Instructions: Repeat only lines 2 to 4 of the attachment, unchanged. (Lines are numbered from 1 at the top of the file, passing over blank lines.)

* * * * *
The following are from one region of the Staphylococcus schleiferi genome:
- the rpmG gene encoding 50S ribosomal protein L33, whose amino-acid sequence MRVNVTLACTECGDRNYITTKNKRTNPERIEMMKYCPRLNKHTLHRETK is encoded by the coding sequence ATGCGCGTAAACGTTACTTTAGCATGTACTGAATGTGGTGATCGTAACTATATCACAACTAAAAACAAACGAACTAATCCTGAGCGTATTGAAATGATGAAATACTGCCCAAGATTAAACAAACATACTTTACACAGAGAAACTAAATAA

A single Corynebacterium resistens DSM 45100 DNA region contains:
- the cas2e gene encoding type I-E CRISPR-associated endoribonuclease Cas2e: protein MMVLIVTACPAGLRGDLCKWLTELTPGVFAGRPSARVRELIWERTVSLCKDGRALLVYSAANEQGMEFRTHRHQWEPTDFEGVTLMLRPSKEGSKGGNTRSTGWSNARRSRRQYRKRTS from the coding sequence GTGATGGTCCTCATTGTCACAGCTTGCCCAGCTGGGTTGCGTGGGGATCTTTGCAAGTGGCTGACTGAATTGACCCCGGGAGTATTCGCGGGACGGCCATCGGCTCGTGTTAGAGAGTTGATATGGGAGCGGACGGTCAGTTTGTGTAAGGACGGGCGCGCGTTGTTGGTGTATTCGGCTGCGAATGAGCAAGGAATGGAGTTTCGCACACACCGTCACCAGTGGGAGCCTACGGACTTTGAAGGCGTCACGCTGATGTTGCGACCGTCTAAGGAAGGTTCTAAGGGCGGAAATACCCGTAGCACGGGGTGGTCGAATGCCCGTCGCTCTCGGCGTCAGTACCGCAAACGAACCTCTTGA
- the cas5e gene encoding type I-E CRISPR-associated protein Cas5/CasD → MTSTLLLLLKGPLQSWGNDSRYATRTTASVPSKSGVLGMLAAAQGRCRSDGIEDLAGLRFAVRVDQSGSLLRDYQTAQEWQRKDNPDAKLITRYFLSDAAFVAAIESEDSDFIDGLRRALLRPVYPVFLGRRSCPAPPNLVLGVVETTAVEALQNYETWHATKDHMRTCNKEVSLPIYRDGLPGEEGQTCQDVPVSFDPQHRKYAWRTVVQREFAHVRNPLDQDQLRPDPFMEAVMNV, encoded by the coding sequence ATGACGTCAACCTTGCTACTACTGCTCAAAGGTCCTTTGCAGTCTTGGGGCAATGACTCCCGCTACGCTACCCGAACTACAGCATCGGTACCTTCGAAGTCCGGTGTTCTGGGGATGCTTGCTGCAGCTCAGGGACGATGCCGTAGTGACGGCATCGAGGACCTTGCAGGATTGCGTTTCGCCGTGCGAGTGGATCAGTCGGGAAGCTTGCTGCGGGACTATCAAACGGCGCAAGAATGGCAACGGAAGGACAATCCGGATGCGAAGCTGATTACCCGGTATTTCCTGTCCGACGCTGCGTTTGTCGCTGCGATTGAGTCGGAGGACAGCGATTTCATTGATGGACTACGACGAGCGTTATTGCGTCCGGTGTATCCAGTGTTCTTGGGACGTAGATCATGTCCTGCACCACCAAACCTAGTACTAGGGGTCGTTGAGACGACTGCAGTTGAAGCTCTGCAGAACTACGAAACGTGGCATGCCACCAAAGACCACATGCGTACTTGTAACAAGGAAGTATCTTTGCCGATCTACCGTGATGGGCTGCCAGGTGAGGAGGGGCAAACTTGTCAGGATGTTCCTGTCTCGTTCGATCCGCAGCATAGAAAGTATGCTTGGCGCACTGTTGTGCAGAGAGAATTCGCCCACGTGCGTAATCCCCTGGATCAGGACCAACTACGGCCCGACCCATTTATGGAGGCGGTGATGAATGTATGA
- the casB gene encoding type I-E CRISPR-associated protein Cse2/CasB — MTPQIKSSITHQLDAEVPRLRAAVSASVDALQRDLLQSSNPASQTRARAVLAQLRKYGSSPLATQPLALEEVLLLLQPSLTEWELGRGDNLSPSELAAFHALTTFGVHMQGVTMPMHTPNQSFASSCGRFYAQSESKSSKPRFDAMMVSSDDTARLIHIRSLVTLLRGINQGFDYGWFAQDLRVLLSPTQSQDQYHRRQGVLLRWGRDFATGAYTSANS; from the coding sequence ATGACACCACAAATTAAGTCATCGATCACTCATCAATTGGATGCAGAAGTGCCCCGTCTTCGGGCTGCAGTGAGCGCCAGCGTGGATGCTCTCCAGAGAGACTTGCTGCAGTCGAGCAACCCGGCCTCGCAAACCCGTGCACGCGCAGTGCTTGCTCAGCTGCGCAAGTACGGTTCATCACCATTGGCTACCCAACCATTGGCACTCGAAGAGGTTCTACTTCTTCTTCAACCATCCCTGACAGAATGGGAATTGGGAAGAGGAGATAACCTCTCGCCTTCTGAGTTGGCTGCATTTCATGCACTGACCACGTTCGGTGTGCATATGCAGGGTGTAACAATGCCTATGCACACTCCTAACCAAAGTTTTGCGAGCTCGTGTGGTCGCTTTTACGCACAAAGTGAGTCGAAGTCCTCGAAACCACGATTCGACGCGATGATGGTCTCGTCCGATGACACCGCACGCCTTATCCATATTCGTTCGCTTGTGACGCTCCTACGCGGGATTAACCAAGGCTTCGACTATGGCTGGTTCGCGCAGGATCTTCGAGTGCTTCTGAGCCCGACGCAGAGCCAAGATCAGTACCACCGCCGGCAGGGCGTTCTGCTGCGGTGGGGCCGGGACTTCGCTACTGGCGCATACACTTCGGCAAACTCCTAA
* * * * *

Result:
- the rpmG gene encoding 50S ribosomal protein L33, whose amino-acid sequence MRVNVTLACTECGDRNYITTKNKRTNPERIEMMKYCPRLNKHTLHRETK is encoded by the coding sequence ATGCGCGTAAACGTTACTTTAGCATGTACTGAATGTGGTGATCGTAACTATATCACAACTAAAAACAAACGAACTAATCCTGAGCGTATTGAAATGATGAAATACTGCCCAAGATTAAACAAACATACTTTACACAGAGAAACTAAATAA

A single Corynebacterium resistens DSM 45100 DNA region contains:
- the cas2e gene encoding type I-E CRISPR-associated endoribonuclease Cas2e: protein MMVLIVTACPAGLRGDLCKWLTELTPGVFAGRPSARVRELIWERTVSLCKDGRALLVYSAANEQGMEFRTHRHQWEPTDFEGVTLMLRPSKEGSKGGNTRSTGWSNARRSRRQYRKRTS from the coding sequence GTGATGGTCCTCATTGTCACAGCTTGCCCAGCTGGGTTGCGTGGGGATCTTTGCAAGTGGCTGACTGAATTGACCCCGGGAGTATTCGCGGGACGGCCATCGGCTCGTGTTAGAGAGTTGATATGGGAGCGGACGGTCAGTTTGTGTAAGGACGGGCGCGCGTTGTTGGTGTATTCGGCTGCGAATGAGCAAGGAATGGAGTTTCGCACACACCGTCACCAGTGGGAGCCTACGGACTTTGAAGGCGTCACGCTGATGTTGCGACCGTCTAAGGAAGGTTCTAAGGGCGGAAATACCCGTAGCACGGGGTGGTCGAATGCCCGTCGCTCTCGGCGTCAGTACCGCAAACGAACCTCTTGA